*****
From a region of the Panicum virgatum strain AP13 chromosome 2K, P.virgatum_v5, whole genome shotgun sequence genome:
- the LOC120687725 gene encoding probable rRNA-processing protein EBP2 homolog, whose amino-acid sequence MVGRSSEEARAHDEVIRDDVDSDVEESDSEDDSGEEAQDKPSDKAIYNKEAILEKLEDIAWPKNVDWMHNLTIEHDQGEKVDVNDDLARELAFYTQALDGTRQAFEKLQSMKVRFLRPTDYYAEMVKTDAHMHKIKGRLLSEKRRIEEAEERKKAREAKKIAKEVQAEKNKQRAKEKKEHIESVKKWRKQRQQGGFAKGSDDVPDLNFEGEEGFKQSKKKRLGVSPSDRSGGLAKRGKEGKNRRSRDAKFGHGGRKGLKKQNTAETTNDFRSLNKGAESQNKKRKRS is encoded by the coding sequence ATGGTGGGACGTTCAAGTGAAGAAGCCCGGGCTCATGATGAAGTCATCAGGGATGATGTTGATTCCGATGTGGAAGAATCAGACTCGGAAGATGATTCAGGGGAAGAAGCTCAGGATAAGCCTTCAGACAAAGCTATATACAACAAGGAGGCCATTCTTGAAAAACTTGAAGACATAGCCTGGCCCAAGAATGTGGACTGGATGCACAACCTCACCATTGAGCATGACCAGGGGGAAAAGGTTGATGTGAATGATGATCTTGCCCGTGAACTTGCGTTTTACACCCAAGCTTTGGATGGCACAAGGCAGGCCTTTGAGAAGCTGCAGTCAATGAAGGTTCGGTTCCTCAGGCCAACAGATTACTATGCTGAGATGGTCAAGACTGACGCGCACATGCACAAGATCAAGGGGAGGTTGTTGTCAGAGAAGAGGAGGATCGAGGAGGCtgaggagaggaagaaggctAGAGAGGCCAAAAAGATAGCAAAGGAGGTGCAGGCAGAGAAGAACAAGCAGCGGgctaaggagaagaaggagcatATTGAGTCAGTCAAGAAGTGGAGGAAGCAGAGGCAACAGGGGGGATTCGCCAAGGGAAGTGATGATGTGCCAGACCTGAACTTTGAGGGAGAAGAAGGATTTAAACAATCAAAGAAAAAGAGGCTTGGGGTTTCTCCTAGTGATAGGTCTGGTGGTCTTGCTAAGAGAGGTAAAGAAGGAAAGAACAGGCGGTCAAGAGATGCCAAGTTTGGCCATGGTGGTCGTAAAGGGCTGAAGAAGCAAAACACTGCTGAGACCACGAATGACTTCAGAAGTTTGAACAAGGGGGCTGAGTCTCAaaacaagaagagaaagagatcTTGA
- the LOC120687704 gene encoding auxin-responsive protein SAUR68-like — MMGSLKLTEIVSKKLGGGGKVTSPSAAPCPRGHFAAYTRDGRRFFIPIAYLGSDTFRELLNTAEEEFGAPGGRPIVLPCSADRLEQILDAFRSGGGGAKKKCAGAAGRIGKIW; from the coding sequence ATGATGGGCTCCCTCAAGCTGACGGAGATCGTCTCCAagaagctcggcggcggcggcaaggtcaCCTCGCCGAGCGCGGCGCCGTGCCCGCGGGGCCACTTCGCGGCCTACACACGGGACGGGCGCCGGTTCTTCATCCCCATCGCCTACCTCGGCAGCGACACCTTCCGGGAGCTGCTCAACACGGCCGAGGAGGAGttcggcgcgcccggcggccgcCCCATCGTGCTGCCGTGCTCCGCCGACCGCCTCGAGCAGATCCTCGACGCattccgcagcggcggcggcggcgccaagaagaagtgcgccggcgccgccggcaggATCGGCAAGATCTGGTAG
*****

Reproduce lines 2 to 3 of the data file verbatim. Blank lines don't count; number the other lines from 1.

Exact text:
- the LOC120687725 gene encoding probable rRNA-processing protein EBP2 homolog, whose amino-acid sequence MVGRSSEEARAHDEVIRDDVDSDVEESDSEDDSGEEAQDKPSDKAIYNKEAILEKLEDIAWPKNVDWMHNLTIEHDQGEKVDVNDDLARELAFYTQALDGTRQAFEKLQSMKVRFLRPTDYYAEMVKTDAHMHKIKGRLLSEKRRIEEAEERKKAREAKKIAKEVQAEKNKQRAKEKKEHIESVKKWRKQRQQGGFAKGSDDVPDLNFEGEEGFKQSKKKRLGVSPSDRSGGLAKRGKEGKNRRSRDAKFGHGGRKGLKKQNTAETTNDFRSLNKGAESQNKKRKRS is encoded by the coding sequence ATGGTGGGACGTTCAAGTGAAGAAGCCCGGGCTCATGATGAAGTCATCAGGGATGATGTTGATTCCGATGTGGAAGAATCAGACTCGGAAGATGATTCAGGGGAAGAAGCTCAGGATAAGCCTTCAGACAAAGCTATATACAACAAGGAGGCCATTCTTGAAAAACTTGAAGACATAGCCTGGCCCAAGAATGTGGACTGGATGCACAACCTCACCATTGAGCATGACCAGGGGGAAAAGGTTGATGTGAATGATGATCTTGCCCGTGAACTTGCGTTTTACACCCAAGCTTTGGATGGCACAAGGCAGGCCTTTGAGAAGCTGCAGTCAATGAAGGTTCGGTTCCTCAGGCCAACAGATTACTATGCTGAGATGGTCAAGACTGACGCGCACATGCACAAGATCAAGGGGAGGTTGTTGTCAGAGAAGAGGAGGATCGAGGAGGCtgaggagaggaagaaggctAGAGAGGCCAAAAAGATAGCAAAGGAGGTGCAGGCAGAGAAGAACAAGCAGCGGgctaaggagaagaaggagcatATTGAGTCAGTCAAGAAGTGGAGGAAGCAGAGGCAACAGGGGGGATTCGCCAAGGGAAGTGATGATGTGCCAGACCTGAACTTTGAGGGAGAAGAAGGATTTAAACAATCAAAGAAAAAGAGGCTTGGGGTTTCTCCTAGTGATAGGTCTGGTGGTCTTGCTAAGAGAGGTAAAGAAGGAAAGAACAGGCGGTCAAGAGATGCCAAGTTTGGCCATGGTGGTCGTAAAGGGCTGAAGAAGCAAAACACTGCTGAGACCACGAATGACTTCAGAAGTTTGAACAAGGGGGCTGAGTCTCAaaacaagaagagaaagagatcTTGA
- the LOC120687704 gene encoding auxin-responsive protein SAUR68-like — MMGSLKLTEIVSKKLGGGGKVTSPSAAPCPRGHFAAYTRDGRRFFIPIAYLGSDTFRELLNTAEEEFGAPGGRPIVLPCSADRLEQILDAFRSGGGGAKKKCAGAAGRIGKIW; from the coding sequence ATGATGGGCTCCCTCAAGCTGACGGAGATCGTCTCCAagaagctcggcggcggcggcaaggtcaCCTCGCCGAGCGCGGCGCCGTGCCCGCGGGGCCACTTCGCGGCCTACACACGGGACGGGCGCCGGTTCTTCATCCCCATCGCCTACCTCGGCAGCGACACCTTCCGGGAGCTGCTCAACACGGCCGAGGAGGAGttcggcgcgcccggcggccgcCCCATCGTGCTGCCGTGCTCCGCCGACCGCCTCGAGCAGATCCTCGACGCattccgcagcggcggcggcggcgccaagaagaagtgcgccggcgccgccggcaggATCGGCAAGATCTGGTAG